CNS vasculitis and stroke as a complication of DOCK8 deficiency: a case report

BMC Neurol. 2016 Apr 26:16:54. doi: 10.1186/s12883-016-0578-3.

Abstract

Background: Primary immunodeficiency disorders associated with autoimmunity are poorly understood. Central nervous system (CNS) vasculitis can complicate the courses of such entities, but it is underappreciated. Deletion of the dedicator of cytokinesis 8 (DOCK8) gene is considered to be the autosomal recessive form of hyperimmunoglobulin E syndrome which is a rare type of primary immunodeficiency disease characterized by elevated levels of IgE antibody, eczema, and recurrent staphylococcal infections. DOCK8 deletion is associated with fatal CNS vasculitis. However, descriptions of such cases and their outcomes are scarce in the literature.

Case presentation: This report describes a young female with a DOCK8 gene deletion presenting acutely with squint, fatigue and visual hallucinations. The patient was diagnosed as having neuritis of the third oculomotor nerve and encephalitis, which were thought to be related to her underlying immune deficiency, however, she subsequently was diagnosed with CNS vasculitis based on brain magnetic imaging and magnetic resonance angiography findings. We provide here a comprehensive description of the patient's clinical outcome and outline an effective treatment approach that may be useful for similar patients and includes the use of steroids and mycophenolate mofetil (MMF). The treatment was well tolerated and enabled the patient to recover most of her neurological deficits. However, despite the initial improvement, she later developed stroke.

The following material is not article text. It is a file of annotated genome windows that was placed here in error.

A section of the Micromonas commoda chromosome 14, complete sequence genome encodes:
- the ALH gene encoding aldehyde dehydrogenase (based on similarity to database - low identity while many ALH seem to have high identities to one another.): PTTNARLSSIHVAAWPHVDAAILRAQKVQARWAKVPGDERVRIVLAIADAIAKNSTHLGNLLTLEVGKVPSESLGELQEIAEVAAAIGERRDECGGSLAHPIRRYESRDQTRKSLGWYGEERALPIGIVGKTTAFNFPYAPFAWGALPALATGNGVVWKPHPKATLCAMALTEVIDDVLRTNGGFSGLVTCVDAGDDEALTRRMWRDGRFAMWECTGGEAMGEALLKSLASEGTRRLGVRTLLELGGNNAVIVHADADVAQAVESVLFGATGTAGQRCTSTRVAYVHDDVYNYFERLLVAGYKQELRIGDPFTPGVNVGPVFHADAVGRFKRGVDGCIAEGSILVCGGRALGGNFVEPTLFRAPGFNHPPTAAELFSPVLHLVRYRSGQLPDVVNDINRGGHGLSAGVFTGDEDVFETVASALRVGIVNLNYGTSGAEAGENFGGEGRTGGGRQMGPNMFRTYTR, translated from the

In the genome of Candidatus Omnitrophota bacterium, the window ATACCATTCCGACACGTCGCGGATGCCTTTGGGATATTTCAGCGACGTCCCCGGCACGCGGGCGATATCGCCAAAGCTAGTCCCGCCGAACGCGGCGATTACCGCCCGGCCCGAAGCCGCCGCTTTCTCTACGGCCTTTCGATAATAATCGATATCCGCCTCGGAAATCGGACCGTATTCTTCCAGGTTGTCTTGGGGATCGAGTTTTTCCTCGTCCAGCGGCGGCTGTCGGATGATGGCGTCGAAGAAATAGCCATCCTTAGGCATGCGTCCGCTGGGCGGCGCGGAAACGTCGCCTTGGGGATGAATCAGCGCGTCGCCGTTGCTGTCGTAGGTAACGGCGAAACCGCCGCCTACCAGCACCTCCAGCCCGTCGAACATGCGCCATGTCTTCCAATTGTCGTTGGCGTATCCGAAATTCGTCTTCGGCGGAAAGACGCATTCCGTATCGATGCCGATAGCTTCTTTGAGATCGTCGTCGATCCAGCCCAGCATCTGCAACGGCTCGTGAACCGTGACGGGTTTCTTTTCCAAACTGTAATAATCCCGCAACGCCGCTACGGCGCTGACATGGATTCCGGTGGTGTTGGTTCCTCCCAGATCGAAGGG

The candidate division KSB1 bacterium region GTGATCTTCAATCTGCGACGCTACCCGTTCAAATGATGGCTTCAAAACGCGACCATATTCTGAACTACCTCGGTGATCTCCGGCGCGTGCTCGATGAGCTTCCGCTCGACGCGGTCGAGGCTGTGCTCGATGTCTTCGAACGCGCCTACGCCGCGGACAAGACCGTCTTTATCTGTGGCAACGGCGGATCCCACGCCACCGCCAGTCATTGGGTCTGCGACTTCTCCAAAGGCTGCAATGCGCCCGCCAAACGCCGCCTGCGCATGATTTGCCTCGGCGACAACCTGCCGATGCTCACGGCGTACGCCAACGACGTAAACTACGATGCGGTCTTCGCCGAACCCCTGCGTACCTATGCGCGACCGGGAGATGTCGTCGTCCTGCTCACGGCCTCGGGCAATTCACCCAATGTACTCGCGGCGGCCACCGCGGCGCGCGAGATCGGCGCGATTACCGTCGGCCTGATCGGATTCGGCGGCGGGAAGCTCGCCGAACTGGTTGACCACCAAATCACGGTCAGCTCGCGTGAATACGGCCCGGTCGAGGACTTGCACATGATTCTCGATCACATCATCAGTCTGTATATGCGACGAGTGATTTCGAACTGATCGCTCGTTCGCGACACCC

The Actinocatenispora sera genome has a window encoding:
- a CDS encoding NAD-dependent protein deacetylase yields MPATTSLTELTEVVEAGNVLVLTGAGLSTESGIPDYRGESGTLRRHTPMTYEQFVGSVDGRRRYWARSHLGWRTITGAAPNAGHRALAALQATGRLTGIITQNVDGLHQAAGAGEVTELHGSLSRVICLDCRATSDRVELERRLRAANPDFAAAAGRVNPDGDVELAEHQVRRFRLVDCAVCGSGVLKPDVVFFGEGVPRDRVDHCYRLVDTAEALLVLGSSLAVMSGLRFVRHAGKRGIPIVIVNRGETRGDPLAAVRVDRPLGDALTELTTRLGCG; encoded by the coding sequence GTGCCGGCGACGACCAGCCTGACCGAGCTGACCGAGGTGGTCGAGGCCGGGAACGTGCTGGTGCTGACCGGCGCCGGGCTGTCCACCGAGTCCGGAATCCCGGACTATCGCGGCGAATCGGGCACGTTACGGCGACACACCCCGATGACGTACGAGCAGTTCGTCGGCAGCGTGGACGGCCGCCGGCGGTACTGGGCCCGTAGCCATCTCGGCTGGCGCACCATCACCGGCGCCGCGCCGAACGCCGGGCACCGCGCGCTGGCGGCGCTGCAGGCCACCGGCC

Conclusions: To the best of our knowledge, this is the first report in the literature of a case of primary immunodeficiency complicated by CNS vasculitis demonstrating a successful outcome. Our observations indicate that the combination of MMF and steroids is an effective treatment for CNS vasculitis associated with DOCK8 deficiency. However, lack of awareness of the neurological comorbidities associated with primary immunodeficiencies and the delay in diagnosis likely contributed to the development of acute cerebral infarction. Early treatment and aggressive control of the disease's initial inflammation is essential for preventing catastrophic stroke.

Keywords: DOCK8 deficiency; Hyperimmunity; Hyperimmunoglobulin E syndrome; Moyamoya; Mycophenolate mofetil; Stroke; Vasculitis.

Publication types

  • Case Reports

MeSH terms

  • Child
  • Drug Therapy, Combination
  • Female
  • Guanine Nucleotide Exchange Factors / deficiency*
  • Humans
  • Mycophenolic Acid / therapeutic use*
  • Steroids / therapeutic use*
  • Stroke / complications*
  • Stroke / drug therapy*
  • Stroke / metabolism
  • Treatment Outcome
  • Vasculitis, Central Nervous System / complications*
  • Vasculitis, Central Nervous System / drug therapy*
  • Vasculitis, Central Nervous System / metabolism

Substances

  • DOCK8 protein, human
  • Guanine Nucleotide Exchange Factors
  • Steroids
  • Mycophenolic Acid